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CBS Sports Blog: Giants’ HR Derby, 8-Game Win Streak Provide Hope For Postseason

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Pablo Sandoval his a triple

Pablo Sandoval makes his way to third base at Coors Field on September 18, 2011. The Giants largely have the Panda to thank for their eight-game winning streak. (Photo by Marc Piscotty/Getty Images)

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By Michelle Dingley

Pablo Sandoval achieved one of his career goals this year when he made it to the All-Star Game.  His next goal was to compete in the Home Run Derby.  His wish has come true… sort of.  On Sunday, the Giants played a one-sided home run derby against the Rockies in the thin air of Coors Field.  This was the Giants’ eighth straight win and the team’s longest winning streak since April 2007.  The Orange and Black are inching closer in the NL West and the wild card race, keeping our postseason dreams alive.

On a rare day when Matt Cain didn’t have his “A” game, he finally got some run support, which has been equally rare for the pitcher throughout his career.  The homer barrage started in the very first frame, when Mike Fontenot smashed a two-run shot off the facing of right field’s second deck.  The Panda led off the fourth with a long ball to the opposite field on the first pitch of the inning.  Two batters later, the Baby Giraffe belted one, his third home run in his past three games.  Two more batters later, with Brandon Crawford on second, Matt Cain shot one out of the park into the Christmas tree lot in deep center.  This was the first homer by a Giants pitcher since Cain himself launched one back on May 13, 2008.  The Giants weren’t done yet.  Carlos Beltran’s single brought home another run, chasing Rockies starter Esmil Rogers from the game.  Then Sandoval, batting for the second time in the inning, smacked a three-run big fly out to right.  When the Giants had finished the inning, they had sent 12 batters to the plate and scored 8 runs.  Crawford, one inning late to the party, went yard to right center in the fifth.  The Giants won in convincing fashion, 12-5.  The Giants earned a four-game sweep of the Rockies, and as a bonus, they got to have a little fun knocking the ball out of the park.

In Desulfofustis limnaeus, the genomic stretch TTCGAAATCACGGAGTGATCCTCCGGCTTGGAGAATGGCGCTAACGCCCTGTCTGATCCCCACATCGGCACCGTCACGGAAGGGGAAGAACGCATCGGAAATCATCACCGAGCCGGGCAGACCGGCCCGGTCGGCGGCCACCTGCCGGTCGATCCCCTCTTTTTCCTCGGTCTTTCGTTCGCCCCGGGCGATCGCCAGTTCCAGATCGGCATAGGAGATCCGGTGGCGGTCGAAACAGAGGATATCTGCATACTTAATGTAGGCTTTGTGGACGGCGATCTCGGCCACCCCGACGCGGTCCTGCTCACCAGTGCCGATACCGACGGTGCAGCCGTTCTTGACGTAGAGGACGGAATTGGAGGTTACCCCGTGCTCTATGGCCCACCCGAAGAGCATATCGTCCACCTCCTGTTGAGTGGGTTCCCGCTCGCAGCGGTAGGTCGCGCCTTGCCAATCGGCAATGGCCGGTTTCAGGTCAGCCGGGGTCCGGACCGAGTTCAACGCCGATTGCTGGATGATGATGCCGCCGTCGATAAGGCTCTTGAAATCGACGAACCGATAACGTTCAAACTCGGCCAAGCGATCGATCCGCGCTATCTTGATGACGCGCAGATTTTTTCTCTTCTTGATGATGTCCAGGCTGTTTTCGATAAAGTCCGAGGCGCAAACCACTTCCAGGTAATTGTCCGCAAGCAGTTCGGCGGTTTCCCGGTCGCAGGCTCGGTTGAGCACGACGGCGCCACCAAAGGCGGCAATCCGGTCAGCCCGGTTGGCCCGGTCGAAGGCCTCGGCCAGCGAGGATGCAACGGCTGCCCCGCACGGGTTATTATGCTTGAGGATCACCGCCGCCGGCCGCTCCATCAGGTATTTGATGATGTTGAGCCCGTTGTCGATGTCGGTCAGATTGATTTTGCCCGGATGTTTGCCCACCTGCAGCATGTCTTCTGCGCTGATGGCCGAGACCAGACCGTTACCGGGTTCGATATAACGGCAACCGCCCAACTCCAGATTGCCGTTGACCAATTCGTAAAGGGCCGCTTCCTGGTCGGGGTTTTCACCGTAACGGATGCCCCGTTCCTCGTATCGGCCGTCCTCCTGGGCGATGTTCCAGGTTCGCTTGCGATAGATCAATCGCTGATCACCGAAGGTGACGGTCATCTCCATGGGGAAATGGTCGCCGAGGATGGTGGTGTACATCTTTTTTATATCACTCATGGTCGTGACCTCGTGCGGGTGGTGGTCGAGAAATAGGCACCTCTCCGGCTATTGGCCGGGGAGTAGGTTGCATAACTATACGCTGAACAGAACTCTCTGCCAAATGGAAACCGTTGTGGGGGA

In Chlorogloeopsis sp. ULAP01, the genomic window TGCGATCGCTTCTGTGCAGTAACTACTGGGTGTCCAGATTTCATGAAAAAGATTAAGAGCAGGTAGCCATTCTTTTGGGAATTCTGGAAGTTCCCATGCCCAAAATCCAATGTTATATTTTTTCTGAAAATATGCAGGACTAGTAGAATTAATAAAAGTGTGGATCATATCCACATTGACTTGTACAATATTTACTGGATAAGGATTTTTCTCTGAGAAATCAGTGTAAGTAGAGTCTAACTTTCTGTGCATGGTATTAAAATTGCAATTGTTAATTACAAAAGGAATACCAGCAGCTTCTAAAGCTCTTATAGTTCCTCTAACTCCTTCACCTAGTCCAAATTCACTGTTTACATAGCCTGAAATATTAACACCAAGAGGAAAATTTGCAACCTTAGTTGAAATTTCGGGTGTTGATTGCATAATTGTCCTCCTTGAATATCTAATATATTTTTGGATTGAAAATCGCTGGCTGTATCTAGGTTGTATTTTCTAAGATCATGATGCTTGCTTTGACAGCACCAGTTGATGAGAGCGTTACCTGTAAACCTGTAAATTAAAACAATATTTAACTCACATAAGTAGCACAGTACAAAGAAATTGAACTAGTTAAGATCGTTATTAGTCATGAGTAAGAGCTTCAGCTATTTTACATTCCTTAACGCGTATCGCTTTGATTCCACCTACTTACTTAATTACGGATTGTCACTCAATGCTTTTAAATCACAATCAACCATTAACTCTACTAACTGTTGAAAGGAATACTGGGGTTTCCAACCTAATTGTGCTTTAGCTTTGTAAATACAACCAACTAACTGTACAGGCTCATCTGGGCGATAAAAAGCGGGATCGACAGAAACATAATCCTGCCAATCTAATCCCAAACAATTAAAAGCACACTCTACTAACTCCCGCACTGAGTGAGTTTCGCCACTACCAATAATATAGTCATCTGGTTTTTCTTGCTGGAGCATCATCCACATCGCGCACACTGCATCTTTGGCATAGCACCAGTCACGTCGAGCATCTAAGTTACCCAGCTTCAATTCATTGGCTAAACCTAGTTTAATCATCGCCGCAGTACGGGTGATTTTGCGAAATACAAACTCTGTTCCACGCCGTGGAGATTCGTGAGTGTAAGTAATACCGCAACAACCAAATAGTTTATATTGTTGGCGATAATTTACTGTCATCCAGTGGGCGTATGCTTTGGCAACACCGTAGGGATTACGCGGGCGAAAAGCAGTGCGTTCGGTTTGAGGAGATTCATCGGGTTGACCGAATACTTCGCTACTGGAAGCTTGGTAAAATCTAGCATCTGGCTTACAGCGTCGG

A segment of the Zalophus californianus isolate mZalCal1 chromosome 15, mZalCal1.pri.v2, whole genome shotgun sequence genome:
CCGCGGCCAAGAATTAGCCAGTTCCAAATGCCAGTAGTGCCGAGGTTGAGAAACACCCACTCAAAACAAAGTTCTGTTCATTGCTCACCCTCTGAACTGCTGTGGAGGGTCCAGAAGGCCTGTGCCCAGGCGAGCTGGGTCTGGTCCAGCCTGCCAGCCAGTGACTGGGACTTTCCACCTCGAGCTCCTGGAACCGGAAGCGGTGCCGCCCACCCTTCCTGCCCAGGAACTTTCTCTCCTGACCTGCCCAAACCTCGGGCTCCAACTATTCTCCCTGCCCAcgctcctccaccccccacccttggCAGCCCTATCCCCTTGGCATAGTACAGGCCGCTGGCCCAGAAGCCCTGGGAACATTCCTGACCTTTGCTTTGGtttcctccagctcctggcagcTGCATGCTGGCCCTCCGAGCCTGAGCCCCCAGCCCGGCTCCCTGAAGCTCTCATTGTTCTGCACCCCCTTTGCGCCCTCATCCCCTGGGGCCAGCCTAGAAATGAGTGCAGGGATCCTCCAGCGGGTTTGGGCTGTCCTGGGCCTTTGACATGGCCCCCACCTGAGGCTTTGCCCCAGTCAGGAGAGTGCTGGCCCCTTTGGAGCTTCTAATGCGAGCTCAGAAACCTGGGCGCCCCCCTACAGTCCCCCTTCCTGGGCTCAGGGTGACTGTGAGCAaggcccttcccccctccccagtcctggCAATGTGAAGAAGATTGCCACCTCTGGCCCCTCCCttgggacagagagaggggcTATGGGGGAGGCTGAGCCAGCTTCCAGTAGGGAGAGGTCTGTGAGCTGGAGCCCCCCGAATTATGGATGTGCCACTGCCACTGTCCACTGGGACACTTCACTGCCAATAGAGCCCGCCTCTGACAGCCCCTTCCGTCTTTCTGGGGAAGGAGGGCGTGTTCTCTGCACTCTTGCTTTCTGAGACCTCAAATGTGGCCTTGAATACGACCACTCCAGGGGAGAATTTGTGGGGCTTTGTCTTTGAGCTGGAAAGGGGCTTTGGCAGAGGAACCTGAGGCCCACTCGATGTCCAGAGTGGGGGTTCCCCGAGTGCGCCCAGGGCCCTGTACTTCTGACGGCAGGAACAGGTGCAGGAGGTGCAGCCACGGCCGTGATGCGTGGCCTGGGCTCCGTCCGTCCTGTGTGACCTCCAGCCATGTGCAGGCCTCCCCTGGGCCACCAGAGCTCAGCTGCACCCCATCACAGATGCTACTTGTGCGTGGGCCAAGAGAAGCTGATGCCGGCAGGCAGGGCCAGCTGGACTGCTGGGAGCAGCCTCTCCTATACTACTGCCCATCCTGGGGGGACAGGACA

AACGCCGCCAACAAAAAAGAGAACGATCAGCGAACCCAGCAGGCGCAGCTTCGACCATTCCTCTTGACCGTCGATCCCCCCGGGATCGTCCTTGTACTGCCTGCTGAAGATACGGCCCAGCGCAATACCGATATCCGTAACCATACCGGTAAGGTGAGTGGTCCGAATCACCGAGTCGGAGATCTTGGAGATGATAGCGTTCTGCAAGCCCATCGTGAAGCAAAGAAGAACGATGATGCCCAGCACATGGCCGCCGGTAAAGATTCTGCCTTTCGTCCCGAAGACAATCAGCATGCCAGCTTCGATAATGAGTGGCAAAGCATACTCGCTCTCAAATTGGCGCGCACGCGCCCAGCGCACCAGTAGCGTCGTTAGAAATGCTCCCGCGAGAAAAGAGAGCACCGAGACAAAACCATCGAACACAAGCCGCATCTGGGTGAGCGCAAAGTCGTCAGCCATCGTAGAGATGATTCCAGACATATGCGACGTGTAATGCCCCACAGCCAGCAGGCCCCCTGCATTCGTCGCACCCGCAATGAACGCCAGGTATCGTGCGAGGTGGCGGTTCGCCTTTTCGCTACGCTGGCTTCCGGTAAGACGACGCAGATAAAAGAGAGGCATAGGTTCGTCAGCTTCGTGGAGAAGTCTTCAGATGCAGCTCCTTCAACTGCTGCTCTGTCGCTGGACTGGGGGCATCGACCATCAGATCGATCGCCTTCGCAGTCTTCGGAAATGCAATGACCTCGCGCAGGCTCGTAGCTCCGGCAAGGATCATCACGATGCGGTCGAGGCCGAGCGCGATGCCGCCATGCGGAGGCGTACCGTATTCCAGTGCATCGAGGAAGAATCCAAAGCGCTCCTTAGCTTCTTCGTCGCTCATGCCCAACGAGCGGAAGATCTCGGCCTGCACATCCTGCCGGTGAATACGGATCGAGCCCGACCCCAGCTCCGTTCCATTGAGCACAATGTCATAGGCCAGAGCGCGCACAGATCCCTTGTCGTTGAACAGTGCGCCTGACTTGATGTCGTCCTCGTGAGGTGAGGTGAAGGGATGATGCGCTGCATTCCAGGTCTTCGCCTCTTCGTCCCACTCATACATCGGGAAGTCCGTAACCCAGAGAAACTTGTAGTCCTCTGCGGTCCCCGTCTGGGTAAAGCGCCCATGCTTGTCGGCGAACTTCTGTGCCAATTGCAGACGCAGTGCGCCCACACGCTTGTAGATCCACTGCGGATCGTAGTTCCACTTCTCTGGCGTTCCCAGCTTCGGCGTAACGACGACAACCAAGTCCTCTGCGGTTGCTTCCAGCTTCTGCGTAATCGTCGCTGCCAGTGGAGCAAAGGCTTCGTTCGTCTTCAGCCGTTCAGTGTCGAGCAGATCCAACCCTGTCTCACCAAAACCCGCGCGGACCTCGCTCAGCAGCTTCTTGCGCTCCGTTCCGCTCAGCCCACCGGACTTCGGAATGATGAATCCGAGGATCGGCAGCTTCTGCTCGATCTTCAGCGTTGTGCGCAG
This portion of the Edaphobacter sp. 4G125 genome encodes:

Our surprising resurgence is keeping September interesting, more so than it looked like it would be before the eight-game winning streak.  The Giants had been just awful for about a month and a half.  The team had been struggling to string any number of wins together.  The last time the Giants won three straight was July 17-19, one week after the All-Star break.  Their offense, weak all year, looked so atrocious in August that it seemed possible the team could end the year in third place behind (gasp!) the Dodgers.  Suddenly, the Giants are scoring, and it’s fun to watch them again.  Instead of looking forward to the 2012 season (we’re going to be great, by the way), we can actually stay in this moment.  We can embrace our team, warts and all.  We’ve been through a lot this year.  We knew it wasn’t going to be easy to defend the title, but we didn’t expect all this.  Our favorite players have been hurt, our bats have been silent, and our defense has sometimes let us down.  We’ve experimented with rookies, free agents and trades with varied success.  Our lineup today looks nothing like the lineup that won it all on November 1, 2010.  Somehow, despite the weak second half of July and the horrible August, we’ve managed to keep just close enough to the D-backs and the Braves to see the light at the end of the tunnel, no matter how faint.